To help our customers deal with some of the disruptions in the supply chain, DSV offers a unique solution through our charter network,” announced the company.

Italy fears the collapse of the economy

For the past week, Italy has also been struggling with the economic consequences of the coronavirus pandemic. This applies in particular to ports, reports the transport association Trasportounito. The organisation is particularly concerned about the port of Genoa. The association believes that the pandemic will also affect imports and exports from Italy, which could fall by up to 20%. 

According to Trasportounito, the coronavirus pandemic, which coincided with the Chinese New Year, affected between 40% and 50% of all truck drivers in such a way that the smooth functioning of the transport chain and container handling in Chinese ports became increasingly problematic every day. By reducing by more than 30% the volume of goods on every ship that sails between China and Europe, “the coronavirus domino effect affects maritime routes in container transport,” the organisation reports. This will inevitably have a serious impact on the handling of goods in Italian ports and terminals in the near future and thus on the entire transport chain.

According to the association, in addition to the crisis in the Italian transport industry, fuel prices can be expected to rise and freight transport and demand for goods can be increasingly concentrated. Trasportounito, therefore, requests the Ministry of Transport to take exceptional measures to protect the Italian economy (e.g. tax relief or temporary tax exemption).

Germany is also concerned about the effects of coronavirus in Italy

The rapid spread of the virus, especially in the north, is affecting the Italian economy and is currently creating additional uncertainty for the German export industry,” said Volker Treier, Head of Foreign Trade at the German Chamber of Commerce and Industry (DIHK).

“The volume of trade in the Italian province of Lombardy with Germany alone is almost as large as our trade volume with Japan,” he added in a statement to the German Press Agency (dpa).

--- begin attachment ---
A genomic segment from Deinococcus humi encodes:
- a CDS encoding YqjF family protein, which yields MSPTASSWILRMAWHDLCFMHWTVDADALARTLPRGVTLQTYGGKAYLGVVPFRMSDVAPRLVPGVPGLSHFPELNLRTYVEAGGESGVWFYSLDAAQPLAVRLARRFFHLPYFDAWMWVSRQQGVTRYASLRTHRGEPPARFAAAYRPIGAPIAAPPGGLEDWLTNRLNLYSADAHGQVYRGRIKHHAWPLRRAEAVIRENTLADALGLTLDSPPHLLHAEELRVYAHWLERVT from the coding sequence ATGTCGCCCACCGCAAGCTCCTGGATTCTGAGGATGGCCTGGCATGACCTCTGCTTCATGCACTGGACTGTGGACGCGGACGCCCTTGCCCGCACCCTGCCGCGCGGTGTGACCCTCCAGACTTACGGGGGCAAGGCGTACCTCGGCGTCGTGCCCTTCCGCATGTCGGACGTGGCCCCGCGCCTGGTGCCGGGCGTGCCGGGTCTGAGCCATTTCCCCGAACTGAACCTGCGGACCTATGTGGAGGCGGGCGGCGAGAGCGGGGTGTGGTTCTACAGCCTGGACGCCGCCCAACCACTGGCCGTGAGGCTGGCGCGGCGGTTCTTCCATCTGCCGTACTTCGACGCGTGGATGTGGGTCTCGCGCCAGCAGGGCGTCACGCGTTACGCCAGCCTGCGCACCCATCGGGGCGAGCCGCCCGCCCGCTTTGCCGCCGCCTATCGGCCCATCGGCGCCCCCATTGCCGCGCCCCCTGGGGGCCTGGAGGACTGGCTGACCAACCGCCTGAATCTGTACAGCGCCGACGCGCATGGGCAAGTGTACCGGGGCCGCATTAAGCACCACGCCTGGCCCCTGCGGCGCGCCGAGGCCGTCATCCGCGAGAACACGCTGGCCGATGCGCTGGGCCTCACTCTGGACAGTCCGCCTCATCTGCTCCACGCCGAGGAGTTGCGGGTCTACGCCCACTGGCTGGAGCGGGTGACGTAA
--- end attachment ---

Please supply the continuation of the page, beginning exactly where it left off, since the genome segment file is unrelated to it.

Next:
Treier explained that these effects are related to the protective measures taken by the companies with respect to employees on site. “But if the supply chains were to be broken, they would cause production losses.” 

Coronavirus and German ports

The economic consequences of the coronavirus epidemic are likely to be felt in the ports of Wilhelmshaven and Bremerhaven, although the specific consequences for maritime trade with China are still unclear, reports the transport portal “But it is certain it will have an impact,” said Holger Bruns, spokesman for the port of Bremerhaven.

According to the Eurogate terminal operator, at the JadeWeserPort in Wilhelmshaven the effects of the coronavirus epidemic are not being felt at the moment. 

The virus will spread for another month?

CRA Moody’s has revised its global growth forecast downwards by 0.2 percentage points, assuming that the G20 economies will grow at 2.4% per year and China at 5.2%. However, the agency’s analysts expect the coronavirus to stop spreading by the end of March, so that Chinese factories will start working normally. Also, Mark Haefele, Director of the Swiss bank UBS, believes that the negative impact of the virus will be mainly limited to the first quarter of 2020. 

The impact of the coronavirus on growth and profits in the short term may be significant, but it is also likely to be temporary, and the now subdued demand will result in a sharp recovery in growth later this year,” wrote Haefele in a note in early February. 

However, the head of UBS points out that if Europe and North America have to implement such drastic measures as China to deal with the virus, the global economy will suffer greatly.

Photo: Pixabay